A faster way to rename staves and making them visible

Hi,

Renaming staves is now done by going to the Setup page, opening a Player, opening the Instrument Edit Name dialog, editing the long and short versions of the name.

Then, you have to make them appear in each flow and layout where you want them to appear.

Maybe a grid, with the available staves on the left, the long and short names in the following columns, and the flow and layout names in the subsequent columns could make this process faster?

I mean, something like the example I attached to this message.

Paolo

The beauty about the current system is that you can multi-select a bunch of players in one go and assign them simultaneously to flows or layouts; or you can multi-select a bunch of flows and assign them to a bunch of players or layouts; or you can multi-select a bunch of flows and assign them simultaneously to players or layouts.

Though I understand what you’re asking for in regard to instrument names, I’m struggling to understand how you’d maintain three dimensional relationships from within a two dimensional table.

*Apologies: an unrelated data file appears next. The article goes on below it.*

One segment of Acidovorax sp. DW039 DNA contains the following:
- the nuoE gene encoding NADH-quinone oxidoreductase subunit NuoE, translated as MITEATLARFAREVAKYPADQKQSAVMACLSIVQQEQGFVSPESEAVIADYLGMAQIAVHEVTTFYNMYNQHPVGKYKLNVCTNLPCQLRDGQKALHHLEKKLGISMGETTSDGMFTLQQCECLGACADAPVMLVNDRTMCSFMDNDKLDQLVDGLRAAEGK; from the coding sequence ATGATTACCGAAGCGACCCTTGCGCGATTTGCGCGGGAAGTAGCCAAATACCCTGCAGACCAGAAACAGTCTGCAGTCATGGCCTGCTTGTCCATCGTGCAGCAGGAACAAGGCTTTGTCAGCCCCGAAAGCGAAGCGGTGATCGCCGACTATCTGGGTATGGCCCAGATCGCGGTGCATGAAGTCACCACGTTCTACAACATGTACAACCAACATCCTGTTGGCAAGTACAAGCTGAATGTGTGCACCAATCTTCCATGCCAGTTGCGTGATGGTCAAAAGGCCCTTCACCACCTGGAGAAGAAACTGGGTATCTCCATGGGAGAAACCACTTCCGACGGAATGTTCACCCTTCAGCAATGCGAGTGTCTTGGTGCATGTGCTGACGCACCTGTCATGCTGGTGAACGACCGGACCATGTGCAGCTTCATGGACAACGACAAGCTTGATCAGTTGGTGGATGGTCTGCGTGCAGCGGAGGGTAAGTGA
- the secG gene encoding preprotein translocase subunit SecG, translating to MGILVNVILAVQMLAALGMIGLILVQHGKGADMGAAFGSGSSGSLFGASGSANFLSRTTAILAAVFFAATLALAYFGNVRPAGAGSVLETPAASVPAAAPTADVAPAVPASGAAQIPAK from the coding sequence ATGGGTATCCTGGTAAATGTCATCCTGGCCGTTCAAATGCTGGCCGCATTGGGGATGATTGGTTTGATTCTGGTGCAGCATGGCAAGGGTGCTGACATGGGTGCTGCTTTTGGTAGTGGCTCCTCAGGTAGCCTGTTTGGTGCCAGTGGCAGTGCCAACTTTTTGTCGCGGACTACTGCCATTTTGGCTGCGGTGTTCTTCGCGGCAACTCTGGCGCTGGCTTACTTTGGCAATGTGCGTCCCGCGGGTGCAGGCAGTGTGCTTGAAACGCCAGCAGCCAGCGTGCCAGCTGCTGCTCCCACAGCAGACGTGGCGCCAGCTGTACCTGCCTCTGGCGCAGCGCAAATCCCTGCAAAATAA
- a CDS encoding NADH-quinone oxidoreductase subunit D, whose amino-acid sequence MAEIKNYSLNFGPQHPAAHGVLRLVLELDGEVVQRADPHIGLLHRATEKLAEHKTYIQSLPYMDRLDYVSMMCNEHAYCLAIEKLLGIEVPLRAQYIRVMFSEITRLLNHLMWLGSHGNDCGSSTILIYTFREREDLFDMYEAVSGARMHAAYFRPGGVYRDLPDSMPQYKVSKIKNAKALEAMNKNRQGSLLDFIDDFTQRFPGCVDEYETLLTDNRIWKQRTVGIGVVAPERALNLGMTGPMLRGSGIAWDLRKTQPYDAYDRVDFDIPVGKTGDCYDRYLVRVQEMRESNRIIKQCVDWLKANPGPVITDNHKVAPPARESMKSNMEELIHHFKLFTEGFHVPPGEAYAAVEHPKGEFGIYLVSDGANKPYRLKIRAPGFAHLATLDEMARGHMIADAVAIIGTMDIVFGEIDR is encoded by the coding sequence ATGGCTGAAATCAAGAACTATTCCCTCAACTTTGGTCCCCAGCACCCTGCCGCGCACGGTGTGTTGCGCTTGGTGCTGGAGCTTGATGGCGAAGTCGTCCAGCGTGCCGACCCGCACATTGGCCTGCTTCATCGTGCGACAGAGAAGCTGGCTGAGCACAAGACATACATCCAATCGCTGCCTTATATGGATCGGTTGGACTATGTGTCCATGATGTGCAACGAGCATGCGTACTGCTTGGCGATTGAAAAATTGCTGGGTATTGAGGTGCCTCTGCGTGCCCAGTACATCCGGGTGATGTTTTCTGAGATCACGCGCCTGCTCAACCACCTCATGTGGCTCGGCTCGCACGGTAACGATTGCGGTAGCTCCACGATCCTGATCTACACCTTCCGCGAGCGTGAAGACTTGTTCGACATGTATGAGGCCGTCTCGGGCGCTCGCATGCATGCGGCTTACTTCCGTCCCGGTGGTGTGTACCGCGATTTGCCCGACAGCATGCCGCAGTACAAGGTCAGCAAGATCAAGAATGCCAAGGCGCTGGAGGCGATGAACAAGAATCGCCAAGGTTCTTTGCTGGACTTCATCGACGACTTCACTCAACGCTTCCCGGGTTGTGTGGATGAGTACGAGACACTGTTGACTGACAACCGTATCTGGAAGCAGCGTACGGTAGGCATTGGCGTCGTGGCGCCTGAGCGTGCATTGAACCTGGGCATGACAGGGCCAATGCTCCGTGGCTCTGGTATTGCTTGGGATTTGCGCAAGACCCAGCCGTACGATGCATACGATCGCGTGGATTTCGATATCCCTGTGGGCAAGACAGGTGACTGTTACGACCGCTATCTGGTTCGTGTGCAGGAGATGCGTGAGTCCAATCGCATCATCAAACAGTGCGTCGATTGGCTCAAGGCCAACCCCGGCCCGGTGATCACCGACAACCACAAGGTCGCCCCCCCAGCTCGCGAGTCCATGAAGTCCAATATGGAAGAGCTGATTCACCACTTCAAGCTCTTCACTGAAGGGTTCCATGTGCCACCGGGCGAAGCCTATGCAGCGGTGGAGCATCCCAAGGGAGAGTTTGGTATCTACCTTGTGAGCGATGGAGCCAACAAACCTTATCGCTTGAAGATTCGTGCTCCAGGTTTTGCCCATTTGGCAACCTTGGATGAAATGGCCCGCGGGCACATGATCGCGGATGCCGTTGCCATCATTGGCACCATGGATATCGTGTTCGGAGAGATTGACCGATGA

Pianoleo, the example I posted is not clear enough (I’ve unfortunately deleted the original sheet, so I can’t quickly rebuild it now).

However, my idea is that the table/grid is actually divided in various sections. As you may see by the thicker vertical line, each Flow starts a new section. Inside each Flow section you can assign staves to the layers inside that Flow/section.

This representation shouldn’t replace the existing one, but offer a more comprehensive overview. It is a bit like the inputs/channels/outputs matrix in a surround patcher.

Paolo

I’m thinking that the grid I’m thinking to could be an extension of the current Endpoint Setup grid. An overview on the matrix starting from instruments, being assigned to flows and layouts, ending into sounds. All manageable from a single window.

Paolo

I started writing up a detailed explanation of why I don’t think such a table makes sense, but deadlines got in the way, so I’ll summarise:

  1. Various things appear to be impossible from such a table, but are actually possible. Various other things appear to be possible from such a table but are actually impossible. As a result many of the tick boxes on your example are redundant.
  2. It’s not easily scalable: once you’ve got lots of players or lots of flows it becomes unwieldy.
    Then there’s the question of when the actual processing takes place: it’s not very “Dorico” to hit an Apply button after performing lots of changes, and it’s complicated by some options being dependent on what else is already ticked (or unticked).

Of course, it doesn’t really matter what I think :slight_smile: